Stanford Law School Mourns the Loss of Bayless Manning, Former Dean and Corporate Law Scholar

Bayless Manning, Dean of Stanford Law School from 1964 to 1971

STANFORD, Calif., September 23, 2011—Bayless Manning, a former Stanford Law School dean and leading authority on corporate law, died on Sunday, September 18, 2011 at his home in Boise, Idaho. He was 88 years old.

Dean of the law school from 1964 to 1971, Manning made groundbreaking changes to the curriculum and produced scholarship that helped revise statutes governing stock appraisals during mergers and modernize rules related to capital disbursements. Among his pioneering works on corporate law, are: “The Shareholder’s Appraisal Remedy: An Essay for Frank Coker,” 72 Yale L. J. 223 (1962), which offered an influential critique of appraisal rights, leading to statutory revisions that provided a “market exemption” from appraisal for merger consideration in the form of publicly traded shares; A Short Textbook on Legal Capital (1st ed. 1968); and A Concise Textbook on Legal Capital (1st ed. 1977), which attacked the arcane rules regulating corporate distributions and drew attention to the impact of the capital market.

Dean Manning and his students in the spring term of 1966 seminar, Legal Programs of Corporate Management and Shareholders. Right, Dean Manning, and counterclockwise, Gary Berger ’66, Stephen Hill ’66, William Stark ’66, Wylie Sheldon ’66, Brett Stearns ’66, Eric Olsen, teaching fellow 1965-66, and Martin Gelfand, LL.M. ’66.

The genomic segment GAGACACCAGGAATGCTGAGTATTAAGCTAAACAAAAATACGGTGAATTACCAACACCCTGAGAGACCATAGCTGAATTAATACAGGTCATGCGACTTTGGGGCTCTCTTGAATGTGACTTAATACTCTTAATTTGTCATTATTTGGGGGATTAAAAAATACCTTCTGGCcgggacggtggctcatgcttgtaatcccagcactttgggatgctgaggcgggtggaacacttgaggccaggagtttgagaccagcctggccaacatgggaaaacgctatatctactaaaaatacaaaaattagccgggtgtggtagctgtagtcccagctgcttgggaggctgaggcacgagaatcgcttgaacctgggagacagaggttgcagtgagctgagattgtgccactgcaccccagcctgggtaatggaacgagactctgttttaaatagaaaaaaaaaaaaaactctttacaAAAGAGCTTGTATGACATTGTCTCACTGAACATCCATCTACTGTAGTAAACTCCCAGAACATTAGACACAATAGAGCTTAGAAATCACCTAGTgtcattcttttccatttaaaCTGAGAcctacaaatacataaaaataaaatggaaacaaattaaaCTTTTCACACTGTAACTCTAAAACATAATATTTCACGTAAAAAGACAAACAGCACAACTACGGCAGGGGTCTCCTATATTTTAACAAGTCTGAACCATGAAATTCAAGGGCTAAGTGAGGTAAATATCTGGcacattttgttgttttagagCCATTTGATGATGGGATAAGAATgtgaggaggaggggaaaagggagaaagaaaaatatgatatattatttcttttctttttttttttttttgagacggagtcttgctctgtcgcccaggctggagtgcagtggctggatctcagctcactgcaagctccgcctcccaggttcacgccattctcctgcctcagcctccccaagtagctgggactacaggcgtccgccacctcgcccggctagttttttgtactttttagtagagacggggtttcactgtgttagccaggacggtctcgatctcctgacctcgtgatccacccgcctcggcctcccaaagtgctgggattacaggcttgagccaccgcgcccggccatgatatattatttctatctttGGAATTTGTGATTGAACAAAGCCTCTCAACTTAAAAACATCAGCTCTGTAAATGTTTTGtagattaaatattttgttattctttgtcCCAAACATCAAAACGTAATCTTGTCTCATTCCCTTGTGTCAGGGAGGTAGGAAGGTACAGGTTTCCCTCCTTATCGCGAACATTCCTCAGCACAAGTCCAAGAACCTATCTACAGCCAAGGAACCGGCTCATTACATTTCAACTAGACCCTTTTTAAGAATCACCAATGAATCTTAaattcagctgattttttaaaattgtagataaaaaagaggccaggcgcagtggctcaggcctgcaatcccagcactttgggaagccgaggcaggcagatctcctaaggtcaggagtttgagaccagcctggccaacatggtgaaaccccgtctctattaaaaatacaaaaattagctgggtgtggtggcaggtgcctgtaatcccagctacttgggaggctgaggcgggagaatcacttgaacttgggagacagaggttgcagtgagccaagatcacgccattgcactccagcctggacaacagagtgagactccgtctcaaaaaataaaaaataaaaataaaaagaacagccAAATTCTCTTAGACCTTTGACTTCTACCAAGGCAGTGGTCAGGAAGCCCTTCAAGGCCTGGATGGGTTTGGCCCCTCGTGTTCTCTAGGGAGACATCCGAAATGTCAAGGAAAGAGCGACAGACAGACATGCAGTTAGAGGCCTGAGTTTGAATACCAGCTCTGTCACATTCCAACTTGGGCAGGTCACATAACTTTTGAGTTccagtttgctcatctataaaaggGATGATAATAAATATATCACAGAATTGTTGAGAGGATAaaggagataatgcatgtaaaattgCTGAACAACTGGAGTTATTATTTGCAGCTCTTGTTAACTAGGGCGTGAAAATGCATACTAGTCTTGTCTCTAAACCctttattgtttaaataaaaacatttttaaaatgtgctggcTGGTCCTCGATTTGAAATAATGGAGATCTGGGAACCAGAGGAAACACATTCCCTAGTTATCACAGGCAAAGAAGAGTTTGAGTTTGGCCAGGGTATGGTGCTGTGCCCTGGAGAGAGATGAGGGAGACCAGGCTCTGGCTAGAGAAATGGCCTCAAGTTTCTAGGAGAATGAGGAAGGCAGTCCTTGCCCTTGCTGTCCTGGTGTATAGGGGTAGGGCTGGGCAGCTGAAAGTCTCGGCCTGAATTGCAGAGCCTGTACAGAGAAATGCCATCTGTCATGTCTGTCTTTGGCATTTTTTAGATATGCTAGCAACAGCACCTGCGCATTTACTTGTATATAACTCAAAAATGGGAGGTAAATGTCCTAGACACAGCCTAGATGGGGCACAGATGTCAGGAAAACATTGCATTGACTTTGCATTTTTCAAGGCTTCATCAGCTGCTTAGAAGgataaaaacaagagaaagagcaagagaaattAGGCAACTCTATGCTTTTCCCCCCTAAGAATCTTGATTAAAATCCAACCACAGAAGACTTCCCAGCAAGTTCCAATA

Dean Manning was a pioneer who advocated legal education reform to meet the changing needs of the profession and society.  He promoted interdisciplinary study, especially in law, business and economics, and established the joint graduate law and business degree, the JD/MBA; he diversified the faculty by recruiting international scholars and students; he enabled law students to engage in pro bono work by creating externships in which students earned course credit for judicial clerkships, working at public-interest law firms, and more. He also started Stanford Lawyer Magazine in 1966; it now has a circulation of 15,000.

In 2008, during an oral history interview with the law school’s archivist, Manning discussed his vision for modernizing the law school curriculum during his tenure:

What had been essentially a closed picture of what law school was like in 1900, was giving way to a different world perspective… Which incidentally is still happening… The world was changing, literally. Most obviously in the technology area, but there was also an increasing awareness that American classical legal training that focused almost entirely on appellate jurisdiction, appellate argument… was giving way to a necessity for the lawyer who would be really helpful to a business man or be really helpful in fields such as technology. It was essential that he have a wider and a different kind of education. This was the platform out of which arose business school connections and the whole notion that a student could go to a business and law school at the same time and get credit in one for the other. …The law student, or the lawyer of tomorrow would have several choices of areas of specialization. One of the major ones was economics; one of the major ones was the business school or business training. The whole practice of law was changing.